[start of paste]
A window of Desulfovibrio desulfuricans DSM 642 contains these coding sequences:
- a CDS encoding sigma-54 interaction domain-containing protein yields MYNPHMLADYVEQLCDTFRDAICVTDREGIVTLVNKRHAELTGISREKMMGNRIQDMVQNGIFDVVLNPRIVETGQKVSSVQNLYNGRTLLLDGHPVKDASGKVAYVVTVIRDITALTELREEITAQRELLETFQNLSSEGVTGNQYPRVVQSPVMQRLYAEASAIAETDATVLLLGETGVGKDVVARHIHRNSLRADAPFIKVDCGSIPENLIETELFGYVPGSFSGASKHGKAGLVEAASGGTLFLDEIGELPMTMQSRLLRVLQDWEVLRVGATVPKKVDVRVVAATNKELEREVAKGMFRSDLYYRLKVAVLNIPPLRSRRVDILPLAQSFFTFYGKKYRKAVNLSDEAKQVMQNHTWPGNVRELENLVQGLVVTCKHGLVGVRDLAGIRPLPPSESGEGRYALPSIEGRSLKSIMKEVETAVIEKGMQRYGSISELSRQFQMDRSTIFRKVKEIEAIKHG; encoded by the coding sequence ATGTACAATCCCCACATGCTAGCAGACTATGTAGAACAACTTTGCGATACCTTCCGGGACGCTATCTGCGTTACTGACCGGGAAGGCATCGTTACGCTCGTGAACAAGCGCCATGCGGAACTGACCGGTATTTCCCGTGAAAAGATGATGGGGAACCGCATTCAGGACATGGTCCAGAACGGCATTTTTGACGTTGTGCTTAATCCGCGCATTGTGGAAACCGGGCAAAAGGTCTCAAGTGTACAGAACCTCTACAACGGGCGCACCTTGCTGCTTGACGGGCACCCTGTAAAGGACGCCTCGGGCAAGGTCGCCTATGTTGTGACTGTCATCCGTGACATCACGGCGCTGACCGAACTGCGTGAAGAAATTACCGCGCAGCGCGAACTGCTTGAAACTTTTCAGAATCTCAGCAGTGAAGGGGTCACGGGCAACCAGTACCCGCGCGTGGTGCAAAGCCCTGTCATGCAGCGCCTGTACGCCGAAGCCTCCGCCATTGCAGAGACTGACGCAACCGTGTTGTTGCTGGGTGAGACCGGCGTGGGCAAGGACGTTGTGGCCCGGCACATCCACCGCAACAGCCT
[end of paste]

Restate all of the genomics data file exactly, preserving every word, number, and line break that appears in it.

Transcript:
A window of Desulfovibrio desulfuricans DSM 642 contains these coding sequences:
- a CDS encoding sigma-54 interaction domain-containing protein yields MYNPHMLADYVEQLCDTFRDAICVTDREGIVTLVNKRHAELTGISREKMMGNRIQDMVQNGIFDVVLNPRIVETGQKVSSVQNLYNGRTLLLDGHPVKDASGKVAYVVTVIRDITALTELREEITAQRELLETFQNLSSEGVTGNQYPRVVQSPVMQRLYAEASAIAETDATVLLLGETGVGKDVVARHIHRNSLRADAPFIKVDCGSIPENLIETELFGYVPGSFSGASKHGKAGLVEAASGGTLFLDEIGELPMTMQSRLLRVLQDWEVLRVGATVPKKVDVRVVAATNKELEREVAKGMFRSDLYYRLKVAVLNIPPLRSRRVDILPLAQSFFTFYGKKYRKAVNLSDEAKQVMQNHTWPGNVRELENLVQGLVVTCKHGLVGVRDLAGIRPLPPSESGEGRYALPSIEGRSLKSIMKEVETAVIEKGMQRYGSISELSRQFQMDRSTIFRKVKEIEAIKHG; encoded by the coding sequence ATGTACAATCCCCACATGCTAGCAGACTATGTAGAACAACTTTGCGATACCTTCCGGGACGCTATCTGCGTTACTGACCGGGAAGGCATCGTTACGCTCGTGAACAAGCGCCATGCGGAACTGACCGGTATTTCCCGTGAAAAGATGATGGGGAACCGCATTCAGGACATGGTCCAGAACGGCATTTTTGACGTTGTGCTTAATCCGCGCATTGTGGAAACCGGGCAAAAGGTCTCAAGTGTACAGAACCTCTACAACGGGCGCACCTTGCTGCTTGACGGGCACCCTGTAAAGGACGCCTCGGGCAAGGTCGCCTATGTTGTGACTGTCATCCGTGACATCACGGCGCTGACCGAACTGCGTGAAGAAATTACCGCGCAGCGCGAACTGCTTGAAACTTTTCAGAATCTCAGCAGTGAAGGGGTCACGGGCAACCAGTACCCGCGCGTGGTGCAAAGCCCTGTCATGCAGCGCCTGTACGCCGAAGCCTCCGCCATTGCAGAGACTGACGCAACCGTGTTGTTGCTGGGTGAGACCGGCGTGGGCAAGGACGTTGTGGCCCGGCACATCCACCGCAACAGCCT